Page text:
India cut the goal for economic growth in the five years to 2017 and signaled further fuel-price increases to limit subsidies that have stoked a budget deficit.
The nation will seek average annual growth of 8 percent in the period, Prime Minister Manmohan Singh said in a speech to federal and state officials in New Delhi today. That’s lower than an earlier objective of 8.2 percent for the five fiscal years from April 1, 2012.
The revised aim “is still an ambitious target,” Singh said, adding energy in India is underpriced and a “phased” adjustment in tariffs is necessary.
India’s efforts to rival China as the fastest-growing major emerging nation have been hurt by budget and trade deficits and supply bottlenecks that have kept inflation above 7 percent. Singh overhauled policies in mid-September, raising diesel prices and opening the economy to more foreign investment as he struggles to lift growth from last quarter’s 5.3 percent pace.
The rupee, which has weakened 3.3 percent this year, was little changed at 54.8375 per dollar as of 11:58 a.m. local time. The BSE India Sensitive Index of stocks rose 0.1 percent.
The Finance Ministry forecasts a 5.7 percent to 5.9 percent rise in gross domestic product in the 12 months that began April 1, the weakest in a decade.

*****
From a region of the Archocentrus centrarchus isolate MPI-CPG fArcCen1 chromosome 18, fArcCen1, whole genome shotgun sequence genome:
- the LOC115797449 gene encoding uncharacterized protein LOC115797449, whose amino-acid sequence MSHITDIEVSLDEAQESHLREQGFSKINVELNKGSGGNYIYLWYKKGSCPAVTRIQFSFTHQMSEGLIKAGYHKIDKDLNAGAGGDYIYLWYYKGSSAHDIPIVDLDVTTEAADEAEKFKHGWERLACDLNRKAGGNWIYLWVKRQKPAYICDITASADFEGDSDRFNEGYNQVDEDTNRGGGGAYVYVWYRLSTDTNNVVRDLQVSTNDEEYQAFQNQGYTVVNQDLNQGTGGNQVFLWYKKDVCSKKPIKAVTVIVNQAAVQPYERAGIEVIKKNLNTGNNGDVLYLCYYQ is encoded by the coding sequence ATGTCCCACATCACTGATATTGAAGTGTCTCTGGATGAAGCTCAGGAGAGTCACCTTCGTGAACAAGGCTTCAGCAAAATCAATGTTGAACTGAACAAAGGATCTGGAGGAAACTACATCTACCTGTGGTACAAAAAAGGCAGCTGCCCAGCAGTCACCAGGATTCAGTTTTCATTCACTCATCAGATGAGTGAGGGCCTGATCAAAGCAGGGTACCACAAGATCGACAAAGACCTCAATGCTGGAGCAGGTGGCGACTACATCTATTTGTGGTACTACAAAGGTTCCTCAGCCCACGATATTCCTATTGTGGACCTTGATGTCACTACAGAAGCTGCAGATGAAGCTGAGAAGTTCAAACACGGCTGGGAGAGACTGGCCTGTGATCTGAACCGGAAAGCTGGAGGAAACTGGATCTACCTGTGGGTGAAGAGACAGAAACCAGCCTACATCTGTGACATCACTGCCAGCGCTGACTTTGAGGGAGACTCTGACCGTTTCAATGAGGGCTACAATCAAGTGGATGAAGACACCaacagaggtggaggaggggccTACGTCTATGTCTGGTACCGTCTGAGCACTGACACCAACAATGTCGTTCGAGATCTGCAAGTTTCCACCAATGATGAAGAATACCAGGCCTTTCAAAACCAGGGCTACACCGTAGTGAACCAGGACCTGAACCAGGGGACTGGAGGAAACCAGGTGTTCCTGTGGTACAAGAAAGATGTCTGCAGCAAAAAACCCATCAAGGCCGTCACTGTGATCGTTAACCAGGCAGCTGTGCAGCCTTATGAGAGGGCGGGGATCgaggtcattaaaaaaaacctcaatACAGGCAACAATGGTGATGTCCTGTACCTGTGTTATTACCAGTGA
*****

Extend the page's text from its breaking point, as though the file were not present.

The government has set up a panel to try and speed up infrastructure projects in a bid to revive Asia’s third-largest economy. Yesterday, it extended a policy providing subsidized credit to some exporters through the 12 months to March 2014 to tackle the trade deficit.
Finance Minister Palaniappan Chidambaram has pledged to narrow the budget shortfall to 5.3 percent of GDP this fiscal year, from 5.8 percent in 2011-2012. Last year’s gap was the widest among the largest emerging markets, fanned by a subsidy program ranging from diesel to fertilizers.
“Subsidies should be well designed and effectively targeted and the total volume must be kept within limits of fiscal sustainability,” Singh said as he outlined objectives for India’s 12th five-year plan.
The trade deficit was $175.5 billion in January-to-November compared with $146.9 billion in the same period a year earlier, Commerce Minister Anand Sharma said yesterday.
The twin deficits contributed to warnings from Standard & Poor’s and Fitch Ratings earlier this year that they may strip the nation of its investment-grade credit rating.